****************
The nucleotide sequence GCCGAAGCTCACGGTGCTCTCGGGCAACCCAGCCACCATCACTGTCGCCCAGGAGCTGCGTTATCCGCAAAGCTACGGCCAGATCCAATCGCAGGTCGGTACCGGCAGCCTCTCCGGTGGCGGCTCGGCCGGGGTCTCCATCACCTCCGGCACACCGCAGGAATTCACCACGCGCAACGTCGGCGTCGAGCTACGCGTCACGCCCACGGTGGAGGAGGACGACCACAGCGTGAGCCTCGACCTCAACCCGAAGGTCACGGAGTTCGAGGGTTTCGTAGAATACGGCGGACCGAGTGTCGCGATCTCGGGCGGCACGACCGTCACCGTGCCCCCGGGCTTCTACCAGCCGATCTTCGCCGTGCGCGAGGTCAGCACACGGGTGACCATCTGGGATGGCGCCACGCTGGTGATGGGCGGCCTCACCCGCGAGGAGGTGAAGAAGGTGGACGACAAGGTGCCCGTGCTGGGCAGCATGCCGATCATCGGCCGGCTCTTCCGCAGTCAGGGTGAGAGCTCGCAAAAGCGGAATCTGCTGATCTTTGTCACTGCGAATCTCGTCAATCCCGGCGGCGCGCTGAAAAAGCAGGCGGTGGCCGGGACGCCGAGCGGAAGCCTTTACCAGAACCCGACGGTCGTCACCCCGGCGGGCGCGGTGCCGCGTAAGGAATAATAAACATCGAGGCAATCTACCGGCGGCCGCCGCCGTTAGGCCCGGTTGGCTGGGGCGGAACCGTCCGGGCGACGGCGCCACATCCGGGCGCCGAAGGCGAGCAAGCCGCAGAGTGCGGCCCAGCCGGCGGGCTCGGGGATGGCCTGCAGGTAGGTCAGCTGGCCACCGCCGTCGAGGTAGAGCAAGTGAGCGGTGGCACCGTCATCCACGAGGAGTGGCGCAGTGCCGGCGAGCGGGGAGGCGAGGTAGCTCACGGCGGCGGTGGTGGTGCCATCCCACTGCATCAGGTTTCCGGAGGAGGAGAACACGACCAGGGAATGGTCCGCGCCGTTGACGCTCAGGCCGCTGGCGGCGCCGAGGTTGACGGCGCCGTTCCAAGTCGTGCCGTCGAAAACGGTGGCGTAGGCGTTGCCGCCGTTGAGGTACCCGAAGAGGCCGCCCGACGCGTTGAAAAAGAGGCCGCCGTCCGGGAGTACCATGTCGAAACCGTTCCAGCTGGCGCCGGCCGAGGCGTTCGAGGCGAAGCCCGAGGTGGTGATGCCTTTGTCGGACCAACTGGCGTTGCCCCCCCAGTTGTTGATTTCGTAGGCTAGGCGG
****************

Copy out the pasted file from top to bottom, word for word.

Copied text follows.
The nucleotide sequence GCCGAAGCTCACGGTGCTCTCGGGCAACCCAGCCACCATCACTGTCGCCCAGGAGCTGCGTTATCCGCAAAGCTACGGCCAGATCCAATCGCAGGTCGGTACCGGCAGCCTCTCCGGTGGCGGCTCGGCCGGGGTCTCCATCACCTCCGGCACACCGCAGGAATTCACCACGCGCAACGTCGGCGTCGAGCTACGCGTCACGCCCACGGTGGAGGAGGACGACCACAGCGTGAGCCTCGACCTCAACCCGAAGGTCACGGAGTTCGAGGGTTTCGTAGAATACGGCGGACCGAGTGTCGCGATCTCGGGCGGCACGACCGTCACCGTGCCCCCGGGCTTCTACCAGCCGATCTTCGCCGTGCGCGAGGTCAGCACACGGGTGACCATCTGGGATGGCGCCACGCTGGTGATGGGCGGCCTCACCCGCGAGGAGGTGAAGAAGGTGGACGACAAGGTGCCCGTGCTGGGCAGCATGCCGATCATCGGCCGGCTCTTCCGCAGTCAGGGTGAGAGCTCGCAAAAGCGGAATCTGCTGATCTTTGTCACTGCGAATCTCGTCAATCCCGGCGGCGCGCTGAAAAAGCAGGCGGTGGCCGGGACGCCGAGCGGAAGCCTTTACCAGAACCCGACGGTCGTCACCCCGGCGGGCGCGGTGCCGCGTAAGGAATAATAAACATCGAGGCAATCTACCGGCGGCCGCCGCCGTTAGGCCCGGTTGGCTGGGGCGGAACCGTCCGGGCGACGGCGCCACATCCGGGCGCCGAAGGCGAGCAAGCCGCAGAGTGCGGCCCAGCCGGCGGGCTCGGGGATGGCCTGCAGGTAGGTCAGCTGGCCACCGCCGTCGAGGTAGAGCAAGTGAGCGGTGGCACCGTCATCCACGAGGAGTGGCGCAGTGCCGGCGAGCGGGGAGGCGAGGTAGCTCACGGCGGCGGTGGTGGTGCCATCCCACTGCATCAGGTTTCCGGAGGAGGAGAACACGACCAGGGAATGGTCCGCGCCGTTGACGCTCAGGCCGCTGGCGGCGCCGAGGTTGACGGCGCCGTTCCAAGTCGTGCCGTCGAAAACGGTGGCGTAGGCGTTGCCGCCGTTGAGGTACCCGAAGAGGCCGCCCGACGCGTTGAAAAAGAGGCCGCCGTCCGGGAGTACCATGTCGAAACCGTTCCAGCTGGCGCCGGCCGAGGCGTTCGAGGCGAAGCCCGAGGTGGTGATGCCTTTGTCGGACCAACTGGCGTTGCCCCCCCAGTTGTTGATTTCGTAGGCTAGGCGG